Very beautiful pictures!


  • Rostislav AlexandrovichFebruary 4, 2014 - 13:28

    Excellent street photography!


    • RobinFebruary 4, 2014 - 13:56

      Thank you Rostislav! 🙂


  • Robin WongFebruary 6, 2014 - 05:13

    Hey Robin,
    You have some of the best images taken with the OM-D E-M1 I have seen! Well done, and a very thorough and well-written review too!
    You are a living testimony of Micro Four Thirds system being a capable system even for professional use.
    Keep those amazing photographs coming!


    • RobinFebruary 6, 2014 - 13:01

      Hi Robin, thanks for your visit and for your kind words. I am going to share some more stuff in future blog updates. 🙂


  • […] Systemkamera von Olympus war eher als Ergänzung zu meiner Nikon D800 gedacht. Doch seit ich die Olympus E-M1 benutzete, behandelte ich die “Große” eher stiefmütterlich und zog nur mit der […]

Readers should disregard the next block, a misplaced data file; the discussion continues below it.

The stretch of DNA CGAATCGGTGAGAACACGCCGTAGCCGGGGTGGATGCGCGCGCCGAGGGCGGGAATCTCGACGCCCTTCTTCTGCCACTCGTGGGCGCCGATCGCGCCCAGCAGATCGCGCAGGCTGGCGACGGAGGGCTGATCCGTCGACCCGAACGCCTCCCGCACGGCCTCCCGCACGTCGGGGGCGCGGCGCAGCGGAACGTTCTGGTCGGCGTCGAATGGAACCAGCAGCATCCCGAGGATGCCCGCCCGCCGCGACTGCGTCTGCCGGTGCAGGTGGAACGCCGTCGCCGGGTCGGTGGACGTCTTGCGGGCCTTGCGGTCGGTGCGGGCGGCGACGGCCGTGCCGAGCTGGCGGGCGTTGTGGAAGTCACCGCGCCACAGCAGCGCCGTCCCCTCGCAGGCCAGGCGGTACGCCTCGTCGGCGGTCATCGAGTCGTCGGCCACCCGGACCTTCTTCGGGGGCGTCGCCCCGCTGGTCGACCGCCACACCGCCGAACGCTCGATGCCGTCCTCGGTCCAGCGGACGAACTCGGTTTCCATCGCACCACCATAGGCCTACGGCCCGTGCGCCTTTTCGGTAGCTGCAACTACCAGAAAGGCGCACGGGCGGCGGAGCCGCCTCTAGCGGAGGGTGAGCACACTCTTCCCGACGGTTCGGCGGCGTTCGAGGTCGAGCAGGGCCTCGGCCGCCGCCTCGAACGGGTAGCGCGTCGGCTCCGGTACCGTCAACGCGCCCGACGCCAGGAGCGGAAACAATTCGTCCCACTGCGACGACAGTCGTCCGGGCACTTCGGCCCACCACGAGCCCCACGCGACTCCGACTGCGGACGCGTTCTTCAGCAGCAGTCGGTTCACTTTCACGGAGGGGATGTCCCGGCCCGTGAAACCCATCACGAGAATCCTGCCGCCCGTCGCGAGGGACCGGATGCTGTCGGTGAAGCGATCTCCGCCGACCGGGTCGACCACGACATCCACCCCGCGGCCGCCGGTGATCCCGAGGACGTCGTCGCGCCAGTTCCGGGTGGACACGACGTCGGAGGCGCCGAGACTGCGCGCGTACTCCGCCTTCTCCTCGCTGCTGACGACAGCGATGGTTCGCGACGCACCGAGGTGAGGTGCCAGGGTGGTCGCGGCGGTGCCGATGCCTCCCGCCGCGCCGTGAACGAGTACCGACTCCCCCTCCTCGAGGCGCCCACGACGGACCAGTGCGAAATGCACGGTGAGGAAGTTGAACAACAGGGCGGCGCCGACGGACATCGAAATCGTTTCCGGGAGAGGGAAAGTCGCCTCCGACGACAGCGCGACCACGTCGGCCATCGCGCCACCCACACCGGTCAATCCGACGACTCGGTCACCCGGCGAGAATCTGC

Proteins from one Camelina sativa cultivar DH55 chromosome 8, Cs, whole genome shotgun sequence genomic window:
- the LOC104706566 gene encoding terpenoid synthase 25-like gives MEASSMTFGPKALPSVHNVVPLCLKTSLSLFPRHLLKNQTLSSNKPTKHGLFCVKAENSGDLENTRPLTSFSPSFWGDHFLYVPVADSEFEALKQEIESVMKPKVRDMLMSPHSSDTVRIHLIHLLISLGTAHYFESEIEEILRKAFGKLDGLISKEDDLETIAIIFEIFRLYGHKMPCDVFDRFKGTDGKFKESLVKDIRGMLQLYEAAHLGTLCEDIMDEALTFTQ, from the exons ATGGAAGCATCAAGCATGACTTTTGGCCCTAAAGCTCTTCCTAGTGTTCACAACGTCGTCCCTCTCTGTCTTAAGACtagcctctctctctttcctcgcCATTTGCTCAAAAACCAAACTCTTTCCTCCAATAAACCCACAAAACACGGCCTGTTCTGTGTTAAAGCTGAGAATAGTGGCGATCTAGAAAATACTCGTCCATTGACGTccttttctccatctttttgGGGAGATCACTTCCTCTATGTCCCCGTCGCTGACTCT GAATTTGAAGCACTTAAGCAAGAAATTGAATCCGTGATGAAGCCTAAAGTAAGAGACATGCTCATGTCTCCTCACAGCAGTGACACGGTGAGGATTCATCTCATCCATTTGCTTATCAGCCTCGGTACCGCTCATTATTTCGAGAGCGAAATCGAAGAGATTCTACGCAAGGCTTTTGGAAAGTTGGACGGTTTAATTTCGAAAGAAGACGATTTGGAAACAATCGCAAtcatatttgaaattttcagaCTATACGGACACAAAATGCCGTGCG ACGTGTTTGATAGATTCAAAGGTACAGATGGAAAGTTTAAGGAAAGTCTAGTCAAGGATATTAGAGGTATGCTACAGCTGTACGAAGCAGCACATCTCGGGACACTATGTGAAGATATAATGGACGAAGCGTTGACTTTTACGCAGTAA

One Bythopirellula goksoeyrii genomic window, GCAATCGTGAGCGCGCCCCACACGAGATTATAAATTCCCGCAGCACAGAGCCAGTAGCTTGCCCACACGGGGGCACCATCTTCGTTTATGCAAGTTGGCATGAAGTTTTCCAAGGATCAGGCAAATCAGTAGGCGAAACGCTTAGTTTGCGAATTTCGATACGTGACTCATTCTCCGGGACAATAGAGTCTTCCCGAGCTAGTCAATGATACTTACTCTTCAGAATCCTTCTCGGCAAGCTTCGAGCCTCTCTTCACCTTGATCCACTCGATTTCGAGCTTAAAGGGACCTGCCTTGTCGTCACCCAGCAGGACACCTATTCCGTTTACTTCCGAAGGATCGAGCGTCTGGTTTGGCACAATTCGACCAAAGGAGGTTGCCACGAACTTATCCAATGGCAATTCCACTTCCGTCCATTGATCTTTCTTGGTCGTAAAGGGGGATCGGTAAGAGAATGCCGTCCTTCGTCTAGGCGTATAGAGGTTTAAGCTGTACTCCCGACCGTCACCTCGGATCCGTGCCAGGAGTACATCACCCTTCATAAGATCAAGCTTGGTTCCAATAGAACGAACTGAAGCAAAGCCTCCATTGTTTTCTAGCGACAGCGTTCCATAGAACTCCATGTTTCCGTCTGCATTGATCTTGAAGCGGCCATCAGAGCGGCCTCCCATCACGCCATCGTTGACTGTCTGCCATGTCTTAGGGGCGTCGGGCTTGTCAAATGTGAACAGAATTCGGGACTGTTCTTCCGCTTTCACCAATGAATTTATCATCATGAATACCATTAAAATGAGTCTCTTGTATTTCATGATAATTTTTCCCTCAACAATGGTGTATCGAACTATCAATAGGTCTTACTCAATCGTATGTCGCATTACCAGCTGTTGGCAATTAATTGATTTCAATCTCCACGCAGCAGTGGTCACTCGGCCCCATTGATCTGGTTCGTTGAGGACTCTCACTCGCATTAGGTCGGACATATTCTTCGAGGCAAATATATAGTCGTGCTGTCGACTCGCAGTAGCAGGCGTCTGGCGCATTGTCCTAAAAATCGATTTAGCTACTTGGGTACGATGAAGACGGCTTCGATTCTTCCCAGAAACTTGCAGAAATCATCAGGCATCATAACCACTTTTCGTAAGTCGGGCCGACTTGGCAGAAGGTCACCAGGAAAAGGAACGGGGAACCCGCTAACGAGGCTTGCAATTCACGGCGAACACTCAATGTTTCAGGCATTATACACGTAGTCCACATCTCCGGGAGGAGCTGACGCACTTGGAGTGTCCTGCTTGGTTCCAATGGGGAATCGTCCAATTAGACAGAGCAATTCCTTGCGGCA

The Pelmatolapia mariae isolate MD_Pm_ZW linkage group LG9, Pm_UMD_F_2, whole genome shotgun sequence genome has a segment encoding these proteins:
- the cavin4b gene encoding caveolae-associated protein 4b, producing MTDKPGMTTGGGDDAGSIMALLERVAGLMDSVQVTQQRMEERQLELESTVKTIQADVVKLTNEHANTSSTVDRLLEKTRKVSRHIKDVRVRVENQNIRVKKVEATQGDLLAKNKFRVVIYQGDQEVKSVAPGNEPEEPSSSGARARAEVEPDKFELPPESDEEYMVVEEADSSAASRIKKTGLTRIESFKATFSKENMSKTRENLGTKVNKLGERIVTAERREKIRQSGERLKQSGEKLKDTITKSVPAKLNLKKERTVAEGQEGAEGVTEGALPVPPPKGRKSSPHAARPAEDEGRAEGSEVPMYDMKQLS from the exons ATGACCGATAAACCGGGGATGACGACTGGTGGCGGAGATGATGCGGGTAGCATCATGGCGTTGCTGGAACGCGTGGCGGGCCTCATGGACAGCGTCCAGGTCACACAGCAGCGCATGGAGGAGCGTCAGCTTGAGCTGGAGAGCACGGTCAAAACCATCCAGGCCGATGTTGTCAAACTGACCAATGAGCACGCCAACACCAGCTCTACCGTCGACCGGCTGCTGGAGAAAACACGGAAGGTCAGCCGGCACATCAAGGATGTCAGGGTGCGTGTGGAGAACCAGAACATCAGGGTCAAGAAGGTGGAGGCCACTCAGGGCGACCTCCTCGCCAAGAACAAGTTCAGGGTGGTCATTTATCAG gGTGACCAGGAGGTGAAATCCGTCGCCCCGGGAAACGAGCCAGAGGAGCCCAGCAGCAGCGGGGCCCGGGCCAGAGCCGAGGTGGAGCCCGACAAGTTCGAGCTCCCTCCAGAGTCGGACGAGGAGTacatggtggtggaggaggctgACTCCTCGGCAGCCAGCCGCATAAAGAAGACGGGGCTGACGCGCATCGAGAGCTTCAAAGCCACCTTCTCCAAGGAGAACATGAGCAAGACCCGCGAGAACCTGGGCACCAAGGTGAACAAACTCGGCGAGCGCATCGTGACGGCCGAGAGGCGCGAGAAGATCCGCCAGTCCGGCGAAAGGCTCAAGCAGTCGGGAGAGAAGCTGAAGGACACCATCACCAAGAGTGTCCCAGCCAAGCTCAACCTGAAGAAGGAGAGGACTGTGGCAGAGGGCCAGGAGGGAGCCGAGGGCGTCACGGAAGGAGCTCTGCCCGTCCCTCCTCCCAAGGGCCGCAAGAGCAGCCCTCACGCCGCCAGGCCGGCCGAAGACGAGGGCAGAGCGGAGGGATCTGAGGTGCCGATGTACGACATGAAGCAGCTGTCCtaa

• BildchefFebruary 20, 2014 - 15:16

    Amazing photos, some of them extraordinary impressive! You surely got the eyes to see!! Congrats! Michael


    • RobinFebruary 20, 2014 - 23:33

      Thank you Michael! 🙂


  • André RoodhuizenFebruary 26, 2014 - 23:04

    Hi Robin,
    I’m a professional wedding photographer as well. I’m also using a Olympus OMD-Em-1
    Great pictures, Impressive!


    • RobinFebruary 27, 2014 - 07:24

      Hi André, thank you for your comment! Always nice to see, that there other photographers out there rockin’ that lovely E-M1! 🙂


  • FeegsMarch 3, 2014 - 09:25

    Thank you Robin, for sharing some of your photos. Your work is truly outstanding and anyone who aspires to take great shots can only be inspired (I know I am).

    Something you never see much about on photo sites is reflection on the person taking them. by that I mean the photographers compassion for others, sense of humour, & whimsy. You photos speak volumes about you and it’s all good!


    • RobinMarch 3, 2014 - 12:09

      Thanks for your kind words! 🙂


  • AlexandreApril 1, 2014 - 11:18